Land expropriation must be clarified

2018-05-10 06:00

The buzzword or term making the rounds is that of “land expropriation without compensation”.

The news is that the government has decided to embark on or embrace this long-standing cry from the previously landless masses.

The issue of land has been the cornerstone or key issue that the Pan Africanist Congress of Azania (PAC) had put first as a demand (if my little knowledge of political history is anything to go by).

It is an issue that has been rekindled by the Economic Freedom Fighters (EFF) and now has buy-in from the ruling party.

This is all well and nice, but hear me out!

Like any law or change to the status quo in our democracy, there has to be certain steps that need to be taken or considered before any change could take place.

As we know, this is not a Banana Republic, and we are guided by a constitution, so this change will need to be governed by it.

It is not as easy as it is made out to be when people shout out. As we may have heard, there is a growing outcry already from certain sections of our population about how this will be played out. Our people have a different interpretation, as we already see.

Now unpacking this is difficult without it being explained to the masses what it entails exactly. Our country – or our – leaders have a tendency to debate such issues in Parliament and automatically assume that the people on the ground understand every little detail. As we all know, our people have been found wanting at the best of times, what with their diverse interpretations.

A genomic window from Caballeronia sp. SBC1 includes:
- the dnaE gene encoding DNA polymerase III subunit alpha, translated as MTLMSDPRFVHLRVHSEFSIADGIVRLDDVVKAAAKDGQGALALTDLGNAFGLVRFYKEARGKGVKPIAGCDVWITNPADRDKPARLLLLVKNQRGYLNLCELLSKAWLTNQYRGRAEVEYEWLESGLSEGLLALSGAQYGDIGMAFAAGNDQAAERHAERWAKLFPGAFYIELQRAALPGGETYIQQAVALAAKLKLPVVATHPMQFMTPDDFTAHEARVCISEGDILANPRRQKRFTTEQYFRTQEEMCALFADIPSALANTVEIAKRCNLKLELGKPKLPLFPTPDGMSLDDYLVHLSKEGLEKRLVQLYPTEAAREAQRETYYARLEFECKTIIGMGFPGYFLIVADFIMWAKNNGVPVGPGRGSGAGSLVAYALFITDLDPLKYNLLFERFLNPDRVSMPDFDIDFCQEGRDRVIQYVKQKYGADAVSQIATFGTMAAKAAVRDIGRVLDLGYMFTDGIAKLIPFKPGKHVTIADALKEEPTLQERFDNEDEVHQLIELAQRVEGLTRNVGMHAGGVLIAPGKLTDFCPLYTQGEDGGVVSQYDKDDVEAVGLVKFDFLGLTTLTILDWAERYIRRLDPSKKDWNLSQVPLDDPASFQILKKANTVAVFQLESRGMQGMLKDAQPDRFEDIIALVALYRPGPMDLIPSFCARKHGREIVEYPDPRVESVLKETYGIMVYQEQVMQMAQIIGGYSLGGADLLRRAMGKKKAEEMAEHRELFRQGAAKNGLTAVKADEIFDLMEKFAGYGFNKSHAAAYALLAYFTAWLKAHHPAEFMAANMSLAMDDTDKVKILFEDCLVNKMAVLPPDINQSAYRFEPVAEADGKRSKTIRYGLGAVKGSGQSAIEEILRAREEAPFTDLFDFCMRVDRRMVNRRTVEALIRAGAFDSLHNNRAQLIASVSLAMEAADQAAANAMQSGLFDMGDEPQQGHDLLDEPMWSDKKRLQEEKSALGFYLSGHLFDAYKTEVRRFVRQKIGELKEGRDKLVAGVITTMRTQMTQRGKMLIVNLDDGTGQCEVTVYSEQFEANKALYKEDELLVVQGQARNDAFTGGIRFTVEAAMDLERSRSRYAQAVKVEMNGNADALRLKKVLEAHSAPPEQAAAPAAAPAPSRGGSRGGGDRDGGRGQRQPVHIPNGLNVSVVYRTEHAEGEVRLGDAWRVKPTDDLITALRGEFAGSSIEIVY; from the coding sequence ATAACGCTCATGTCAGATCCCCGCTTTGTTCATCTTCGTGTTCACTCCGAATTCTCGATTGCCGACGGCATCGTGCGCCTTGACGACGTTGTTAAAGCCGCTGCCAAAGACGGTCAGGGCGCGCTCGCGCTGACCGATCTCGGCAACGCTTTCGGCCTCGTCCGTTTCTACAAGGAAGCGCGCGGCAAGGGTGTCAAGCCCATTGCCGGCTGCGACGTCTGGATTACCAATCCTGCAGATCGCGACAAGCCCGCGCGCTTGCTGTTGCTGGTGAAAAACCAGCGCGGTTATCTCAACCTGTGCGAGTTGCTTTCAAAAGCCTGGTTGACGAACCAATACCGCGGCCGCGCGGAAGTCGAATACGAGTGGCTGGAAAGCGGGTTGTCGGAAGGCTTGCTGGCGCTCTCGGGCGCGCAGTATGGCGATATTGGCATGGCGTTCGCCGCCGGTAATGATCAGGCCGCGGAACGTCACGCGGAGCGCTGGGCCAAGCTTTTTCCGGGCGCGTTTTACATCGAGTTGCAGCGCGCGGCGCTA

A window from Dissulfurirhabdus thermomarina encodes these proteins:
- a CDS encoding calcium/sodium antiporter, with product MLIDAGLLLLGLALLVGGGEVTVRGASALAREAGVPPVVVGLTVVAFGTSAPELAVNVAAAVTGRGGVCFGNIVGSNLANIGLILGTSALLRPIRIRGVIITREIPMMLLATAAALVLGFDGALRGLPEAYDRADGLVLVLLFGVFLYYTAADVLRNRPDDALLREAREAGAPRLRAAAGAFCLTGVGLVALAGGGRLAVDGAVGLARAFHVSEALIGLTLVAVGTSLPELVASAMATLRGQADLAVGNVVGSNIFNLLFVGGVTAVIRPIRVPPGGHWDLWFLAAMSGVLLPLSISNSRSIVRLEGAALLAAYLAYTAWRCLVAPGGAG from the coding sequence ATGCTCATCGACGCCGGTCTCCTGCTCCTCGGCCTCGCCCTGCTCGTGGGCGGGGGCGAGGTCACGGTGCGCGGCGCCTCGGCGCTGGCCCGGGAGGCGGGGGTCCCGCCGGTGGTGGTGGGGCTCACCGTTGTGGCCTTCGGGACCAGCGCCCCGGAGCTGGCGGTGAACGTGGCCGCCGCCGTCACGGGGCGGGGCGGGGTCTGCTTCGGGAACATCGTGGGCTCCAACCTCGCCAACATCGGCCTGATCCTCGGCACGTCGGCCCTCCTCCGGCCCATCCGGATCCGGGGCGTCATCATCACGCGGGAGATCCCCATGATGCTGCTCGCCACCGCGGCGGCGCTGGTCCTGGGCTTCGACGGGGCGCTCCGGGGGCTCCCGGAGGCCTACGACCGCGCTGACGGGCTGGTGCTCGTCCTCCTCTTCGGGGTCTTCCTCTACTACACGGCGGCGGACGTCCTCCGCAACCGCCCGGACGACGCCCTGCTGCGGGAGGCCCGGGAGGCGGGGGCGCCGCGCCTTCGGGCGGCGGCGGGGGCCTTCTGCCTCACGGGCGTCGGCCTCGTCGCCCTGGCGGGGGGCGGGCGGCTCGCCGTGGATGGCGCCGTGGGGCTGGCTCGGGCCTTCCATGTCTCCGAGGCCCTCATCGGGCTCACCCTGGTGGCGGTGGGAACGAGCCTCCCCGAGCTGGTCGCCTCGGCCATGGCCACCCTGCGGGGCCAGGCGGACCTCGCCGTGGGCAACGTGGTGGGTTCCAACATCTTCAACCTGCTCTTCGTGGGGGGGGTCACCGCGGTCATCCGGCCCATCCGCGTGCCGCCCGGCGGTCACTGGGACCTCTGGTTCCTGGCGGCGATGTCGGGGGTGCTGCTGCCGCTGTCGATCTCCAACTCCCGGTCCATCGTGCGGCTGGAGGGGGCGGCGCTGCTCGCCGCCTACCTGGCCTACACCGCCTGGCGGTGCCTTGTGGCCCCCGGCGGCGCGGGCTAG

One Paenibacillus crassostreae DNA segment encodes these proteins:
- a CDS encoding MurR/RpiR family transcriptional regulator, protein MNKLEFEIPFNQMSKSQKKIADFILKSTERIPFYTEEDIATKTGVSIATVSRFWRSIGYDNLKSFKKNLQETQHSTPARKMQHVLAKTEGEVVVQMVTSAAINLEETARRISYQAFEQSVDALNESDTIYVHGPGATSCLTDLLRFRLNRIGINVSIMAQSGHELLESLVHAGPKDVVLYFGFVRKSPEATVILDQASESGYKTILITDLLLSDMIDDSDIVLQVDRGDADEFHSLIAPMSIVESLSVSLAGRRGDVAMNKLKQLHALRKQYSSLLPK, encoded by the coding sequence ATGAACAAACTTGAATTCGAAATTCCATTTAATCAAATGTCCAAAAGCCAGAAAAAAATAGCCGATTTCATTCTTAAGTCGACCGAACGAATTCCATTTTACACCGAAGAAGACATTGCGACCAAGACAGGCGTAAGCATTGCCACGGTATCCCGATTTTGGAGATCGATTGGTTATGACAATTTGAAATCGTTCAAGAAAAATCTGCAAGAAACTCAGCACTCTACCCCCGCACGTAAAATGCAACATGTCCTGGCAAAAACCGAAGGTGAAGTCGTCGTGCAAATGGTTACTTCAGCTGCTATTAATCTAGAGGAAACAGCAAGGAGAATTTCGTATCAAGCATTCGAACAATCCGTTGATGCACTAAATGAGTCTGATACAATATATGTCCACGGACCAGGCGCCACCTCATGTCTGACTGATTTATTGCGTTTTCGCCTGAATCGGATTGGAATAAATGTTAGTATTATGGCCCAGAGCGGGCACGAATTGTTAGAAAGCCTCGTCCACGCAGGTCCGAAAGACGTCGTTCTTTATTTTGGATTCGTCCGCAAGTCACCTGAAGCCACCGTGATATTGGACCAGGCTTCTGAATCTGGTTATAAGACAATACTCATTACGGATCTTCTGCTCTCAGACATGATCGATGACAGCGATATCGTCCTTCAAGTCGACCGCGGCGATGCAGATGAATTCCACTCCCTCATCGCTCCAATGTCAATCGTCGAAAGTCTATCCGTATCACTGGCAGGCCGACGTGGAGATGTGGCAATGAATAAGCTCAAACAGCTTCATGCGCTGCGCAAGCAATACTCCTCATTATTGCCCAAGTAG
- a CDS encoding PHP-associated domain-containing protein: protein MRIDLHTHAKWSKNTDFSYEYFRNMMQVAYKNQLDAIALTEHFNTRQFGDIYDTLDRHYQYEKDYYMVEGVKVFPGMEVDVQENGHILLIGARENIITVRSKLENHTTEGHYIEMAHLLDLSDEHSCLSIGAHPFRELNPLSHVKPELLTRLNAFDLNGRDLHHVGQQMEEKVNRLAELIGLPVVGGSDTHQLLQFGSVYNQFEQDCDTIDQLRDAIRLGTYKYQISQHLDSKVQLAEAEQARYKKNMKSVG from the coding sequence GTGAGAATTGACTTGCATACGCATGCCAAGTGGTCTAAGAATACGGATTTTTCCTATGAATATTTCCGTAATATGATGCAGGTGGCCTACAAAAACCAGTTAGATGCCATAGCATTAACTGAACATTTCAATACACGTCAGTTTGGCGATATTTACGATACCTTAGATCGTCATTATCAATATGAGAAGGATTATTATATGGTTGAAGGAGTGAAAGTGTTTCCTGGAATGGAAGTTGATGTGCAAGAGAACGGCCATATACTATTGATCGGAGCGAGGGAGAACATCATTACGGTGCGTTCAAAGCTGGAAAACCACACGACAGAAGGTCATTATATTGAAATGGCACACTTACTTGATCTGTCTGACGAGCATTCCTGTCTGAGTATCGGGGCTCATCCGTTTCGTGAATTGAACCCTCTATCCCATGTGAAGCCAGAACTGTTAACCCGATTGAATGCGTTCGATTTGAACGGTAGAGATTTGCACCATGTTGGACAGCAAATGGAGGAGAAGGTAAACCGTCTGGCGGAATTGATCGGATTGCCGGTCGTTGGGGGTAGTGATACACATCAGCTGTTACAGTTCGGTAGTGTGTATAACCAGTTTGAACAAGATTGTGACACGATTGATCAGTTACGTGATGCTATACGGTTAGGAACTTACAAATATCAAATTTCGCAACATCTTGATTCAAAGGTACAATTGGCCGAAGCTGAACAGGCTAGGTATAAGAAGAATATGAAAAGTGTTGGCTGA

Consequently, these new developments have prompted an increase in land invasion. Does the change mean that? The more privileged of our country are crying foul, claiming there will be chaos if this is allowed. Will it be hostile to them, as they claim?

With the advent of our democracy so many things we thought would come with democratic change has not materialised, so one would think they would have learnt from that.

The leaders need to go out to the masses, as they do when seeking votes, and explain to them exactly what they need to expect.

The big question to be answered is, who stands to benefit from this land expropriation, as I believe not everyone will benefit.

Also, it must be implemented in a way that will not provoke a class action or have any other significant legal ramifications, especially from those it may directly affect.

In the end, it must benefit the rightful owners.

People are waiting for greater clarification on the issue, as it is not a simple matter, given the way our democracy is structured, aside from many other issues that affect the masses directly. I do wish that going forward this is done properly, through consultation, so the masses do benefit in the end.

Umhlaba!

. Please share your views about this column by emailing mzwanele.mkalipi@media24.com.

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